the xrt is the symbol because that's the easy way to buy into retail stocks, big broad basket you see down 2.8%. i know you talked extensively about macy's, but worth noting the rather stunning drop in the guidance overall here. here's some of the department stores, macy's down 8.5, jc penney, nordstrom's and kohl's here. it's worth noting we're talking a 15, 16, 17% reduction in macy's guidance. remember, 3.15 to 3.40 is current guidance. you very rarely see a big company drop guidance 15% to 20% for a year in a single swoop there, but they do have a plan. hope you read what their press release is. they talked three specific points. terry lundgren at least has a plan to try to keep things going and turn things around. first he's talking about scaling up what's working here. they've got that blue mercury business, the cosmetics business is doing well, the backstage, that's the off price vehicle that's also doing well. they're trying to get more exclusive merchandise in. they mentioned this love bravery
thing. this is that clothing accessories line supported by elton john as well as lady gaga. and of course there's the usual ongoing efforts of expense reduction, enhance the online customer support increasing the digital and mobile shopping functionality. that's successful, order, go online, order from macy's, pick up at macy's, doing well for them. value investors get in, still ten times forward earnings, a little cheaper than these guys used to be 12 to 14 times forward earnings. but remember the stock was cut in half in 2015. the question is is that enough at this point. remember, barnes & noble was cut much more than that before this year starting to find some kind of bottom. so i think the answer is not quite yet for the value investors overall. meantime, on fossil the important thing is, again, we're talking about even more
breathtaking reduction, a 30% reduction in their full year guidance now at $1.80 to $2.80. 30% reduction and earnings down 50% because they earned $4.50 last year. that's at the midpoint. the important thing about what's not working here with the watch sale business is just wholesa wholesalers are buying less. nordstrom is not buying much of the traditional watches. too much inventory. they've got wearables out there that are taking market share. by the way fossil is trying to develop a wearable. don't have one yet and obviously going to be behind the curve on that. of course these inventories going to be a lot of cheap fossil watches out there going to be a real drag on the margins. there has been some questions about is there anything working at all. there you see fossil and movado the competitor down about 10%. a lot of questions about is anything working. well, if you look at just what the investors have been doing this year the stuff that's cheaper tends to be doing better. five below and big lots and dollar general and target.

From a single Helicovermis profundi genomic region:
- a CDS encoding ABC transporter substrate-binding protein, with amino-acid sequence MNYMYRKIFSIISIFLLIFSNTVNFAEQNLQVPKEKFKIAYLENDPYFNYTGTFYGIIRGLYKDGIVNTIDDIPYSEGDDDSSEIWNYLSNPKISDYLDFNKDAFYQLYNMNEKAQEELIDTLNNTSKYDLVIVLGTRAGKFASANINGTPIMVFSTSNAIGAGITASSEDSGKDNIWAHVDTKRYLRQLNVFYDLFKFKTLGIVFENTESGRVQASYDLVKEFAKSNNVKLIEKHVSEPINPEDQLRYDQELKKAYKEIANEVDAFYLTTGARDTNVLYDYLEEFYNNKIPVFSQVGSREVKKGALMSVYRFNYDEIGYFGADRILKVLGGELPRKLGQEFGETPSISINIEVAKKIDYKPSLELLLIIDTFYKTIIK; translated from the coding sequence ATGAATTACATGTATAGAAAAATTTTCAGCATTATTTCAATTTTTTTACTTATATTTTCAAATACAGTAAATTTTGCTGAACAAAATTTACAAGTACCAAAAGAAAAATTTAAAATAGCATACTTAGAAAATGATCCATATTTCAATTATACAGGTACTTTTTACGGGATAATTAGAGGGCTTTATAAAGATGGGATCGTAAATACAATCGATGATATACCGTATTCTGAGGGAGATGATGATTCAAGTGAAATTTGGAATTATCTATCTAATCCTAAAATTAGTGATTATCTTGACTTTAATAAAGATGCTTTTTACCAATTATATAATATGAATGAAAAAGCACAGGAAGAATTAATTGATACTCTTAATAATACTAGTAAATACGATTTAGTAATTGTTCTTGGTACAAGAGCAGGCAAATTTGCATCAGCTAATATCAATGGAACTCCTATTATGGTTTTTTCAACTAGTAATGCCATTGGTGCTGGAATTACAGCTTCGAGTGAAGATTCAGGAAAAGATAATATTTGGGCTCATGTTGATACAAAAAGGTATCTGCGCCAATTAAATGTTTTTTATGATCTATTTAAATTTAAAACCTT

they're all outperforming everybody else. that's obviously in the discount category. and then you have the standouts, the guys who are just occasionally knocking the cover off the ball, everybody still loves ulta salon, very dedicated group of people. earnings are fantastic, stock keeps growing up. that's been a darling just in the stock investing business let alone retailer. but those are outliers that keep coming in. once in a while their business is doing fantastic. other than that it's really discounters moving markets flt right now dow down half a percent underperforming the rest of the market thanks to walt disney. >> thanks very much. let's get to the bond pits. rick santelli is in chicago for us. good morning, rick. >> good morning, carl. well, we all have been talking at great lengths about corporate supply, makes some sense. just look where yields are and consider who's lucky enough to be able to tap into these markets? well, corporations are. are they putting the money to good use expanding balance sheets? i don't know.
look at what the profits were for this quarter. i know they weren't as bad as they could have been, but once again when you grade on a curve that's always just an excuse. look at one-week of tens, sideways. look at one-week of bunds, sideways, maybe we're splitting hairs, look at computerized scaling downward drift all about foreign exchange and today would be the seventh up day if the dollar index was up. doesn't look like it's going to make it. look at one week of dollar index nice progressive run up after some very iffy technical pricing about seven trading sessions ago. look at an april 1st start to the dollar index. now we recall that australia lowered rates. it was a bit of a surprise, and i'm not picking on them, but i think watching their markets post that move is very fascinating. let's look at the aussie versus the dollar and look at it since march 1st. you can see it was whacked a bit. and considering it's exporting commodities probably not a bad thing, but let's also look at
their paper. let's look at their sovereigns. let's look at their ten-year hovering just above 2.30. the lowest yield ever. and we can see how influential that rate cut was. now, is it the same if we should move in the opposite direction? kind of counterintuitive based on positions and position unraveling and considering position unraveling you want to be around at 1:00 eastern today when we grade that ten-year note auction especially in lieu of all the competing supply at slightly higher interest rates, carl, back to you. >> rick santelli in chicago. thanks. when we come back we'll discuss the judge blocking office depot staples merger. dow off 80 points. back after a break.
you wouldn't haul a load without checking your clearance. so why would you invest without checking brokercheck? check your broker with brokercheck. chipotle holds its annual meeting today as the chain looks to recover from food safety issues. the board is expected to come under fire today. one proposal from the new york city pension funds would allow